April 23: Bob Dylan at Budokan was released in 1979
The Budokan album was only supposed to be for Japan. They twisted my arm to do a live album for Japan. It was the same band I used on Street Legal, and we had just started findin’ our way into things on that tour when they recorded it. I never meant for it to be any type of representation of my stuff or my band or my live show.
~Bob Dylan (to Kurt Loder – March 1984)
I believe this double LP was made available so our hero could boast of being outclassed by Cheap Trick, who had the self-control to release but a single disc from this location.
~Robert Christgau (robertchristgau.com)
Released 37 years ago today (April 23).
The album was slaughtered by many critics.. especially in the US.
“The writers complain the show’s disco or Las Vegas. I don’t know how they came up with those theories. We never heard them when we played Australia or Japan or Europe. It’s like someone made it up in one town and the writer in the next town read it. I don’t know what the reviewers mean half the time. I don’t even care.”
~Bob Dylan (to Robert Hilburn – Nov 1978)
I think the album is good.. if consumed in small doses.. But it was recorded at the very start of the 78 tour (Feb 28 / Mar 01), the band was not yet “hot”. A live album from one of the later legs of the tour would have been another (and stronger) story…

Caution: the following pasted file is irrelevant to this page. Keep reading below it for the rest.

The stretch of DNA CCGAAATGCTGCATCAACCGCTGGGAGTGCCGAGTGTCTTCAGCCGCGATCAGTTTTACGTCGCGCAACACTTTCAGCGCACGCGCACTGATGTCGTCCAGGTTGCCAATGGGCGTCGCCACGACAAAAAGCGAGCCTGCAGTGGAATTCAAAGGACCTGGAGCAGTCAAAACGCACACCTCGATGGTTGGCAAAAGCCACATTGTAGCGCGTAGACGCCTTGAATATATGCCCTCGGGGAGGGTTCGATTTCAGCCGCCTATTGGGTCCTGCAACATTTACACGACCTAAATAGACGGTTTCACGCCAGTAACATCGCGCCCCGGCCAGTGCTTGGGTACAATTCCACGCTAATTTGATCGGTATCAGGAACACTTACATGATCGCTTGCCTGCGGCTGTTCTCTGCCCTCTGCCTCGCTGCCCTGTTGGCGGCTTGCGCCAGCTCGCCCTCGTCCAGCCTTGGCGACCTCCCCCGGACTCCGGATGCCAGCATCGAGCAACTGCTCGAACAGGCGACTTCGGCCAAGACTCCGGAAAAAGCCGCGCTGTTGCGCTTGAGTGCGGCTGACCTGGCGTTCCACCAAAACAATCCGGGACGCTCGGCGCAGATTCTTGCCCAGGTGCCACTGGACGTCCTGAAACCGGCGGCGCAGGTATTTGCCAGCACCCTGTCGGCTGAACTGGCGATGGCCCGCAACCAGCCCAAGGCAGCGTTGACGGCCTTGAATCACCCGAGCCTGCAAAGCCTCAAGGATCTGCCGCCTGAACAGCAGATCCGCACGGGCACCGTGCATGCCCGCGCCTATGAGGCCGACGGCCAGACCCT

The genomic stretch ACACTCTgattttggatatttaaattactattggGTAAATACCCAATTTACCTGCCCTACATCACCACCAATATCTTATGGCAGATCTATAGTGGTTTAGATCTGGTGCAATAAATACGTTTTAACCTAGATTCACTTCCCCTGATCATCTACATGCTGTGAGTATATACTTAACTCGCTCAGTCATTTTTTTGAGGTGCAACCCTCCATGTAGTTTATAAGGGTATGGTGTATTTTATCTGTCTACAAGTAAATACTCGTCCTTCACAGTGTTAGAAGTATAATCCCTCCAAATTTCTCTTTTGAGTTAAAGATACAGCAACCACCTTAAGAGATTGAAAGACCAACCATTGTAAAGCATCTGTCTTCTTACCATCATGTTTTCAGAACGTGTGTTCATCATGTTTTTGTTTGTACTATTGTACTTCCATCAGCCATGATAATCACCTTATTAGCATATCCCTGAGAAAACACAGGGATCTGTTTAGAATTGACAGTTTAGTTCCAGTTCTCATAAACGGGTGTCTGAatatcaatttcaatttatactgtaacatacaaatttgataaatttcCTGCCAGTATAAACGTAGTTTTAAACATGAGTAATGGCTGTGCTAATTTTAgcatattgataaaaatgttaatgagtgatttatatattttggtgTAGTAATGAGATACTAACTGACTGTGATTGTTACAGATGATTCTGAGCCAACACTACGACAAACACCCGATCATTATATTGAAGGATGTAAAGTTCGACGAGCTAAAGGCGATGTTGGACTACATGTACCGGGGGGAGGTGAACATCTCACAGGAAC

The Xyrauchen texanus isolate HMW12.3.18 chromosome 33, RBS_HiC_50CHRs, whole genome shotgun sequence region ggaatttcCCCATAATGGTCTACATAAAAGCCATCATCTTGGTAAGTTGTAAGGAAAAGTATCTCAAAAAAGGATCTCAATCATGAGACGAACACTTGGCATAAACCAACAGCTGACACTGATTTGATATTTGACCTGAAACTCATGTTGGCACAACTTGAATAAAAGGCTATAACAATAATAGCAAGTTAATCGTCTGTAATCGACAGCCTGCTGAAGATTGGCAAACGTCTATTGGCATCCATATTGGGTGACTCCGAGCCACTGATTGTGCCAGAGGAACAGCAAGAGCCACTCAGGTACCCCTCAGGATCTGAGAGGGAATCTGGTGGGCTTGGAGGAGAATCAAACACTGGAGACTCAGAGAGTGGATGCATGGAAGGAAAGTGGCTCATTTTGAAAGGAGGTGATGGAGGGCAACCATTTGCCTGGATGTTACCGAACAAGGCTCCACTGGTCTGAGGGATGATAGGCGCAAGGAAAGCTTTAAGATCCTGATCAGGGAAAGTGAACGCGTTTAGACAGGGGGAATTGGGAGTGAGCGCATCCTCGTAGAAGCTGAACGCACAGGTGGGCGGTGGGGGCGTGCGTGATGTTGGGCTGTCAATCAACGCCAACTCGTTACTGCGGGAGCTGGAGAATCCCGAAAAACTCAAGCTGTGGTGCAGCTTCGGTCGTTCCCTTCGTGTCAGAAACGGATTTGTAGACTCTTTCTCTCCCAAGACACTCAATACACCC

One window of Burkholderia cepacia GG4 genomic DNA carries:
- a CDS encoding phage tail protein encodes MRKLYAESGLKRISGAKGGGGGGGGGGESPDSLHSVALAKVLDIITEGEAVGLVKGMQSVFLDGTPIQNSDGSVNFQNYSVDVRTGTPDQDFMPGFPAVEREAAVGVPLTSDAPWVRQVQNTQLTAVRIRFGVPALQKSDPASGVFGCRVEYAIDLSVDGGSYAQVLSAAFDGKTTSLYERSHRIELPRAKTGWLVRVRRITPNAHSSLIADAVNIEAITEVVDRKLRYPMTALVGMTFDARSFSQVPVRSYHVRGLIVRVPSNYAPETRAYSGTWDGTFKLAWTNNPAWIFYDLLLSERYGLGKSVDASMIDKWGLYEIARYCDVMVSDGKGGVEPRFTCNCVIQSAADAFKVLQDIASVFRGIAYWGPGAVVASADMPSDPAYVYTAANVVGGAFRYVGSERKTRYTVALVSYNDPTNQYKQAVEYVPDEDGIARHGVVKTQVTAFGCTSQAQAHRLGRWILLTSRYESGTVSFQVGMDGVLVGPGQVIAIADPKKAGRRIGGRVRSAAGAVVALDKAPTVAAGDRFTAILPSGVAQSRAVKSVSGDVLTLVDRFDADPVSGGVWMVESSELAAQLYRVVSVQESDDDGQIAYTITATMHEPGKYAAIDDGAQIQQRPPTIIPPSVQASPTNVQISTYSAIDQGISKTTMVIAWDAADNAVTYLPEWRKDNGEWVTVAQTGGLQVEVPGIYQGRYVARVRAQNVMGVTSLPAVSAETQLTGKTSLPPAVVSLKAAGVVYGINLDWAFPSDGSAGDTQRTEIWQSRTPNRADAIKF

From the Kurt Loder interview – March 1984:
Kurt Loder: That was when the critics started saying you were going Las Vegas, wasn’t it?
Bob Dylan: Well, I think the only people who would have said somethin’ like that were people who’ve never been to Las Vegas.
Simple Twist Of Fate:
|Released||April 23, 1979|
|Recorded||February 28 and March 1, 1978|
Bob Dylan at Budokan is a live album by Bob Dylan, released in 1979 (1978 in Japan) by Columbia Records. It was recorded during his 1978 world tour and is composed mostly of the artist’s “greatest hits”. The performances in the album are radically altered from the originals, using the same musicians that backed Street-Legal, but relying on a much larger band and stronger use of brass and backup singers. In some respects the arrangements are more conventional than the original arrangements and the album was criticized for being so. At the same time that it was criticized for being too polished, it was criticized for being too sloppy. For a few critics, such as Janet Maslin of Rolling Stone, the differences between the older and newer arrangements had become less important.
Two of the best songs on the album:
Is Your Love In Vain:
One More Cup Of Coffee (Valley Below):
Recording & Release: